• Red Bull Technology,
  • L3 Harris,
  • Autonomous Devices,
  • Immense,
  • The Manufacturing Technology Centre.

Course details

You will complete a number of compulsory modules that are common across options, followed by specialist modules from your selected MSc option. In addition to the taught component, you will complete a group project and an individual research project. The course is delivered via a combination of structured lectures, tutorial sessions and computer-based workshops. A combination of mathematical, computational and hands-on use of industry-standard CED systems forms the basis of the specialist modules, covering the theory and application of CED-based software for the modelling, analysis and simulation.

Course delivery

Taught modules 40%, group project 20%, individual research project 40%

Group project

The process of software production is rarely an activity undertaken by an individual developer. In today’s software industry, many different specialists are required to contribute to the creation of software. To ensure a high level of quality in the final product, different roles and responsibilities must be brought together into a single team and therefore clear lines of communication between team members are crucial if the project is to be a success.

The group design project is intended to give you invaluable experience of delivering a project within an industry structured team. The project allows you to develop a range of skills including learning how to establish team member roles and responsibilities, project management, delivering technical presentations and gaining experience of working in teams that include members with a variety of expertise and often with members who are based remotely.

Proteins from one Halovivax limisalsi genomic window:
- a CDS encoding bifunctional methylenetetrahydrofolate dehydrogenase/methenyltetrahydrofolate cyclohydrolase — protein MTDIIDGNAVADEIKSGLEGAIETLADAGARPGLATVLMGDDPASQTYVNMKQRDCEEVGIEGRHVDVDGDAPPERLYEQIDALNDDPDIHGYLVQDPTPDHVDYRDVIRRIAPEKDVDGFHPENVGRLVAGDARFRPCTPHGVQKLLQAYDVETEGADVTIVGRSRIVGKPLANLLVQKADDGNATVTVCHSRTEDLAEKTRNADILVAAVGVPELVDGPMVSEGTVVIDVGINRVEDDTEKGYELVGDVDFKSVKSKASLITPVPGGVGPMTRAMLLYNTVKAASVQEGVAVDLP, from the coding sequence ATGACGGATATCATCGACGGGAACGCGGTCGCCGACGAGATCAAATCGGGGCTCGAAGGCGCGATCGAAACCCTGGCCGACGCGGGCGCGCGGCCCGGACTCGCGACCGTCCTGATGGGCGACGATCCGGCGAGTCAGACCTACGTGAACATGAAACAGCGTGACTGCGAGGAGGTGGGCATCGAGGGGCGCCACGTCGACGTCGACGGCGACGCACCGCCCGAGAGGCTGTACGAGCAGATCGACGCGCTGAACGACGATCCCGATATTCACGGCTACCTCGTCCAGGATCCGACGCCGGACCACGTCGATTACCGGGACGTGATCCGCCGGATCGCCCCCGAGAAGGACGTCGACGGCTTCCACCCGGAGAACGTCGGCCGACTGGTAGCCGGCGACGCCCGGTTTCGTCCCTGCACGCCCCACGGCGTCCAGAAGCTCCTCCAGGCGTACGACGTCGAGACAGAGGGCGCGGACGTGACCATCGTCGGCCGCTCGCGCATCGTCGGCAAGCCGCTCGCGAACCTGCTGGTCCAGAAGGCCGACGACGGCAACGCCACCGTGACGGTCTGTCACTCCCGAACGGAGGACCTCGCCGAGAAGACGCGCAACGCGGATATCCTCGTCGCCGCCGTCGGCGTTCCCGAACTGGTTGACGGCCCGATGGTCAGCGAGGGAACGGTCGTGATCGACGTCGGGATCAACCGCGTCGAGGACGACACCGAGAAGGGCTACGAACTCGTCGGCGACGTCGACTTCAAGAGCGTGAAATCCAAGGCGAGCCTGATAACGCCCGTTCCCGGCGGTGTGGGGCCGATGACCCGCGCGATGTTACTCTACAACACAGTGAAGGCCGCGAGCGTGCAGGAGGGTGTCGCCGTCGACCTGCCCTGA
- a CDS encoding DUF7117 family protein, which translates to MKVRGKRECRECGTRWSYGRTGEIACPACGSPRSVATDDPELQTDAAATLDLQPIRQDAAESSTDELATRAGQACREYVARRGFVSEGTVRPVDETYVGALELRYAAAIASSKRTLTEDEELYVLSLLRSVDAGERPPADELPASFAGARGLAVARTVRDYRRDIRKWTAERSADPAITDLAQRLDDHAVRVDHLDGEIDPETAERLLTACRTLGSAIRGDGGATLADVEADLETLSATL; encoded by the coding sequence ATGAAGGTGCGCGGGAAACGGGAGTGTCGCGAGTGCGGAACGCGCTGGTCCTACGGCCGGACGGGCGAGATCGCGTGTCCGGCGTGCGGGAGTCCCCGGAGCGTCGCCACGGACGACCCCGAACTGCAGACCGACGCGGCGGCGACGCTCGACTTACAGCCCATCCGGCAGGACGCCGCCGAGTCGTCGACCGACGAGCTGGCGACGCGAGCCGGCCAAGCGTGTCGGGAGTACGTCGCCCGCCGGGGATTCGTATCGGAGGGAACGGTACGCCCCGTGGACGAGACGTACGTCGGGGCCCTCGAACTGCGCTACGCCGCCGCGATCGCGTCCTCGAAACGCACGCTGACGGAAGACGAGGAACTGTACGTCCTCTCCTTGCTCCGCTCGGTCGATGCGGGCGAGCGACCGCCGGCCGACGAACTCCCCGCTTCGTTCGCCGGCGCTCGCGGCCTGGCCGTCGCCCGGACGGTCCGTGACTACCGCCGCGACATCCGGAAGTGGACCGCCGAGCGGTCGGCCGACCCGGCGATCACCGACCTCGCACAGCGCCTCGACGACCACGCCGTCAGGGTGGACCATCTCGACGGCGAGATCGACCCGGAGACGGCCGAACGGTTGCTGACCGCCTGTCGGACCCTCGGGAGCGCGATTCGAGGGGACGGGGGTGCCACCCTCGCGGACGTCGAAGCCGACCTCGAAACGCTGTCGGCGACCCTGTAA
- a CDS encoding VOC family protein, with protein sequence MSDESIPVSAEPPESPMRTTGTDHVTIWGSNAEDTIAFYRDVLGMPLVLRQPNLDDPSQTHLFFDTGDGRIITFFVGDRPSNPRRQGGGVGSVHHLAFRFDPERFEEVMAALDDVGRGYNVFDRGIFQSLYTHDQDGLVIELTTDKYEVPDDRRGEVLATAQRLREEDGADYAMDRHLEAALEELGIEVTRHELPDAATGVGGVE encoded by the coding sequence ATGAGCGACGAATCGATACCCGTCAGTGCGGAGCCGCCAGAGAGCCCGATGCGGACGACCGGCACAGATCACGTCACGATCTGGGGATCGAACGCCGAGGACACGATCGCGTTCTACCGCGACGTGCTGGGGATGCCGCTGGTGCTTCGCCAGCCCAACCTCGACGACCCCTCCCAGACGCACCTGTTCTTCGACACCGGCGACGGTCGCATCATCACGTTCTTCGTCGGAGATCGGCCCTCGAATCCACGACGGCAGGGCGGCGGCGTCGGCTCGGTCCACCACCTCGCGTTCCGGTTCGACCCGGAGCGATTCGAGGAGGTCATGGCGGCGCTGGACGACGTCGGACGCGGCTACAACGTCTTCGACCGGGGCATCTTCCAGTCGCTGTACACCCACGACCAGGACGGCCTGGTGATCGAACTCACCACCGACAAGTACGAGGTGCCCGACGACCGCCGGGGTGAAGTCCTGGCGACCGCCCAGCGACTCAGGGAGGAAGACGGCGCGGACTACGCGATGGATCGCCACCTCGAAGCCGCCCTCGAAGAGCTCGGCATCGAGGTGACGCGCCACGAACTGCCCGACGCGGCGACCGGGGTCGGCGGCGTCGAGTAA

Part-time students are encouraged to participate in a group project as it provides a wealth of learning opportunities. However, an option of an individual dissertation is available if agreed with the Course Director.

Previous group projects have included:

  • Component stress analysis,
  • Steel tube joints flow study.

Individual project

The individual research project allows you to delve deeper into an area of specific interest. It is very common for industrial partners to put forward real world problems or areas of development as potential research project topics. For part-time students it is common that their research project is undertaken in collaboration with their place of work.

Previous individual research projects have included:

  • Analysis of aircraft control surface,
  • Comparative analysis of parallel performance and scalability of incompressible CFD solvers,
  • Automated workflow for a car roof-box optimisation,
  • Design optimisation of helical gear pair in helicopter transmission systems,
  • Design and analysis of an adjustable rear view car spoiler,
  • Surfboard modelling using CFD,
  • Displacement mapping using splines,